The crash and the carnage at the end of Sunday’s Grand Prix of Houston IndyCar race looked eerily familiar.
It happened after two cars came together on track and touched wheels when the leading driver slowed. The car behind launched into the air and careened into the catch fence, spinning wildly as it bounced off the barrier before the shattered wreck came to rest in the middle of the track.
Only this time, the driver, four-time series champion Dario Franchitti, was seen slowly moving his head seconds after the crash, a sign that he was conscious and might not be hurt too badly. In the end, the Target Chip Ganassi driver escaped Sunday’s final lap crash on the streets of Houston with fractured T6 and T8 vertebrae, a broken right ankle, and a concussion. Luckily for Franchitti, the front his car didn’t catch in the fence and it turned in a way that the bottom of his Ganassi racer took the brunt of the contact with the barrier.
Two other drivers were caught up in the incident, but unhurt: A.J. Foyt driver Takuma Sato, who was hit by Franchitti when he lost the back end of this car in the high speed Turn 5 and slowed as he tried to regain control, and Andretti Autosport’s E.J. Viso, who could not avoid Sato’s stricken car when he arrived on the accident scene. A total of 13 spectators were also injured by flying debris, with two requiring a trip to hospital.
Unfortunately, things turned out much differently when a similar scene played out in the 2011 IndyCar season finale almost two years ago. In that race, two-time Indianapolis 500 winner and 2005 IndyCar champion Dan Wheldon died from a head injury in a multi-car accident at the Las Vegas Motor Speedway. Wheldon also got air after touching wheels with another competitor and went into the fence.
Although the Houston accident means that one of the series’ biggest stars and nicest guys will be out for the finale in Fontana, Calif., in two weeks time, there’s little doubt that IndyCar dodged a bullet in Texas.
And the relief among drivers about Franchitti’s narrow escape was openly apparent, especially since memories of Wheldon’s crash were strong as they passed the scene of the Houston accident on the cool-down lap.
“You have the remnants of Vegas popping into your head, with you coming around the corner and you can’t drive through it because there’s a field of debris,” said Franchitti’s teammate Scott Dixon, who won the Saturday half of the Houston doubleheader before taking second place on Sunday.
“There was nowhere near the amount of damage that we saw a few years back, but seeing the replay, I think, was the big shock. To see Dario’s car, you know, it definitely brings home what we do each weekend and sort of the difficulties that we can have out there.”
It’s also a reminder that no matter how hard a series works to make a racing safer, circumstances will conspire so things can – and will – go wrong.
There’s no doubt that IndyCar should be commended for the moves it has made to increase the safety features of its car. The new Dallara DW12 chassis– named after Wheldon, who did much of the car’s testing – brought into service last year has a stronger survival cell and better protection for the drivers’ backs in the form of special foam padding – the same stuff used inside crash helmets – under the seats that help to dissipate the forces on the spine when the cars hit bottom. Protecting drivers’ spines is a difficult job, since a 70-kilogram person even falling off a barstool and landing square on their bottom would produce the 20Gs vertically needed to break vertebrae.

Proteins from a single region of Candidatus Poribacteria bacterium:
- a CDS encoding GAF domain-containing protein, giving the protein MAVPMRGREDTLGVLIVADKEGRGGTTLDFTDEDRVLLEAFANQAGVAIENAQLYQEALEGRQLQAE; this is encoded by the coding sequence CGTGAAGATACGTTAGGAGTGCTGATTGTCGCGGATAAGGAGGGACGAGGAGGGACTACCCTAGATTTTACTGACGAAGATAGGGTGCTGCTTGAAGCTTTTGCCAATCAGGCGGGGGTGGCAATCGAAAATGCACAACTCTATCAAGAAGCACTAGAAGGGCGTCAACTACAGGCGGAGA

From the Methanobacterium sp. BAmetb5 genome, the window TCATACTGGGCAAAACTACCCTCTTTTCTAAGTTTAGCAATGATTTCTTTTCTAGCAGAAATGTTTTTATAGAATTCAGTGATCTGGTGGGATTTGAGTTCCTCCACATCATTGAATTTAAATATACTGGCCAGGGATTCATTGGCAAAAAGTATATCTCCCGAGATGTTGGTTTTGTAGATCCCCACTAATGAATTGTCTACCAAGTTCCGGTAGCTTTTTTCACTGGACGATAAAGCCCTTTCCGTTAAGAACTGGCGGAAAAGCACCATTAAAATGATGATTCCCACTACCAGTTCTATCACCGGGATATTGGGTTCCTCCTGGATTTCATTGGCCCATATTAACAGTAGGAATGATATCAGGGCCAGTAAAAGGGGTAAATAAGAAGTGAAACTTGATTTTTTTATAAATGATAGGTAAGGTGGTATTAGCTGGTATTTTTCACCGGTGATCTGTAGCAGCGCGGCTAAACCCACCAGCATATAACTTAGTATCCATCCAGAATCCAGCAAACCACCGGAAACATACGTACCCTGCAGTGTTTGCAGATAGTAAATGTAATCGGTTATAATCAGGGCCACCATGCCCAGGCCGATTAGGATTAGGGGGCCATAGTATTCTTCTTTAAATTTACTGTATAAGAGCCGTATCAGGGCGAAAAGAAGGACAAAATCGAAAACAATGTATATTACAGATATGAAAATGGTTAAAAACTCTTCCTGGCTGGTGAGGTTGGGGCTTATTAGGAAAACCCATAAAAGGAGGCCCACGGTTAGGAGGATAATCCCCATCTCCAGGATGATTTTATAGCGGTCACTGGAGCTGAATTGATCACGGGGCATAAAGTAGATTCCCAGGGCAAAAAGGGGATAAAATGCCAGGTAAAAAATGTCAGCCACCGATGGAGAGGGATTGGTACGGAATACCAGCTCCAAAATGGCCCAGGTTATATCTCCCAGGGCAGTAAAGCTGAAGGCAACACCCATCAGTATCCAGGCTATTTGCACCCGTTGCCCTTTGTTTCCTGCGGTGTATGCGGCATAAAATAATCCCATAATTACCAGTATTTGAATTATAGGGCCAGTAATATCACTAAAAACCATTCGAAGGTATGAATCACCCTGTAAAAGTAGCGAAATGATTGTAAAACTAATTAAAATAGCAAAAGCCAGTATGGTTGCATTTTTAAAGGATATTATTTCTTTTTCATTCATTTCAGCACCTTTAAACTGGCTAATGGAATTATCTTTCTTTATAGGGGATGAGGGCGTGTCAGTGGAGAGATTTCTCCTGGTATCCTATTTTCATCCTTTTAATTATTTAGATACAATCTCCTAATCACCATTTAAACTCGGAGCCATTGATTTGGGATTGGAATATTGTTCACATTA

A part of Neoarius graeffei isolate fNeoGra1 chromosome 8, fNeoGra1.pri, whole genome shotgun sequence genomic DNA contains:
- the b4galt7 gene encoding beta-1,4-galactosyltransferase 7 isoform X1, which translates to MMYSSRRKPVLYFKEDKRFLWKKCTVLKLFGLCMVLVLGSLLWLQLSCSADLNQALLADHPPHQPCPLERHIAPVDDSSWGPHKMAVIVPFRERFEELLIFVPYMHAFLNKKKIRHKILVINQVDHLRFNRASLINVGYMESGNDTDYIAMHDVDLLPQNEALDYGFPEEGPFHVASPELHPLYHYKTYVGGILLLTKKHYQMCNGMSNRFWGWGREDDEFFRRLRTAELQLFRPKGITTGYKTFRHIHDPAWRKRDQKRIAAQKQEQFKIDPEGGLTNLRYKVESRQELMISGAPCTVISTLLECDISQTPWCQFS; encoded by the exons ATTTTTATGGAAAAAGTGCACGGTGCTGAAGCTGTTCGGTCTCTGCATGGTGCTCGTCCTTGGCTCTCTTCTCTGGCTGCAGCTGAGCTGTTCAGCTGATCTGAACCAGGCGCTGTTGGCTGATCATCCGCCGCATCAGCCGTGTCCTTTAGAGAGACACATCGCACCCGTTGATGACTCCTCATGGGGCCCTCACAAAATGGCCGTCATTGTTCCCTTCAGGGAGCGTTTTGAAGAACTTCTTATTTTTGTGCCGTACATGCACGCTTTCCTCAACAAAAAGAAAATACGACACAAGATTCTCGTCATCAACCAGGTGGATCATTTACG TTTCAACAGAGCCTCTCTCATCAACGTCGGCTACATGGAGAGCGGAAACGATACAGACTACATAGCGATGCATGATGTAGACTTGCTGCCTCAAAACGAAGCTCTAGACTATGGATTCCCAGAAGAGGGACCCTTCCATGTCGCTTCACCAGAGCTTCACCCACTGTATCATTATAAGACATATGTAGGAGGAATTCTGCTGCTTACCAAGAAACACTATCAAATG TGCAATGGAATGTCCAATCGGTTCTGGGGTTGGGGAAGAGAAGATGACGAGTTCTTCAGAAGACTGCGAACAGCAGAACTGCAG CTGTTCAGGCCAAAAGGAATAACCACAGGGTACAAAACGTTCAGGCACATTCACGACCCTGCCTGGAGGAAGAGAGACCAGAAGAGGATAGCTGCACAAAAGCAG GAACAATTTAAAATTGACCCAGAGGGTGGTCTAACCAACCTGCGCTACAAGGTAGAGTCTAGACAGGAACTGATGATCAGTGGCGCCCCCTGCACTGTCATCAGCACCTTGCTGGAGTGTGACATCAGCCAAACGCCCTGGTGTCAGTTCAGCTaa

One of the DW12’s more interesting features is the bumpers behind the rear tires designed to help lessen the probability of the wheel-to-wheel contact that can send a car airborne.
While the IndyCar report into the Wheldon accident concluded that several factors coincided to produce a “perfect storm” and that there was no sole cause, there’s no doubt that he would be alive had his car not been flung into the fencing.
And that kind of accident should continue to be a huge concern for IndyCar because this is not the first time the new Dallara with the rear tire guards has gotten some serious air.
Early last year on the streets of Long Beach, Calif., Marco Andretti’s car took flight after contact with Graham Rahal’s ride. Although Andretti’s car did a 360-degree turn in the air, he was lucky his path kept him away from the fences while he was airborne. He hit a tire barrier, but his car was back on its wheels when contact was made.
At the time, IndyCar said that the angle of the two cars and their speed allowed the tires to make contact and while it was not able to prevent the crash, the rear guard did mitigate what could have been a more serious accident.
As it did in Long Beach, IndyCar also needs to conduct a full investigation of Sunday’s crash and release its findings publicly to see if anything could have been done to prevent the Franchitti incident. This includes looking at the position of the grandstands, which seemed to be awfully close to the catch fence.
Although finding the exact cause likely won’t help Franchitti feel any better as he nurses his season-ending injuries, Penske’s Will Power rightfully suggested that the accident should serve as another sobering reminder that there’s no room for complacency in any racing series.
“Man, we try to keep these cars on the ground,” said Power, who won Sunday’s race.
“I think they’ve done a great job with the floor, where now we can hit and don’t interlock wheels, and I think that’s prevented a lot of accidents in the last two seasons but obviously we need to have a good look at how he got up there.”
Correction: E.J. Viso drives for Andretti Autosport, not KV Racing. Incorrect information appeared in an earlier version of this story.
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